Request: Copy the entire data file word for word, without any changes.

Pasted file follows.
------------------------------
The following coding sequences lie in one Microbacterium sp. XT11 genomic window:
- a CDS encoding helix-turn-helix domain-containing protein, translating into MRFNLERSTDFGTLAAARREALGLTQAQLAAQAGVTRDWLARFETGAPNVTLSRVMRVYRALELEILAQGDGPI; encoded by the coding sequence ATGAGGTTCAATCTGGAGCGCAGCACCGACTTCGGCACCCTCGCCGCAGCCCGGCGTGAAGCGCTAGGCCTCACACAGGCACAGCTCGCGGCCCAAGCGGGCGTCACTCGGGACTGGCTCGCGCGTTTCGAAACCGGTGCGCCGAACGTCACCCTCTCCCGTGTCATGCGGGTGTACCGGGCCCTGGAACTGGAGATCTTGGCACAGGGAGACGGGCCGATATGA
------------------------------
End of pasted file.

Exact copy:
The following coding sequences lie in one Microbacterium sp. XT11 genomic window:
- a CDS encoding helix-turn-helix domain-containing protein, translating into MRFNLERSTDFGTLAAARREALGLTQAQLAAQAGVTRDWLARFETGAPNVTLSRVMRVYRALELEILAQGDGPI; encoded by the coding sequence ATGAGGTTCAATCTGGAGCGCAGCACCGACTTCGGCACCCTCGCCGCAGCCCGGCGTGAAGCGCTAGGCCTCACACAGGCACAGCTCGCGGCCCAAGCGGGCGTCACTCGGGACTGGCTCGCGCGTTTCGAAACCGGTGCGCCGAACGTCACCCTCTCCCGTGTCATGCGGGTGTACCGGGCCCTGGAACTGGAGATCTTGGCACAGGGAGACGGGCCGATATGA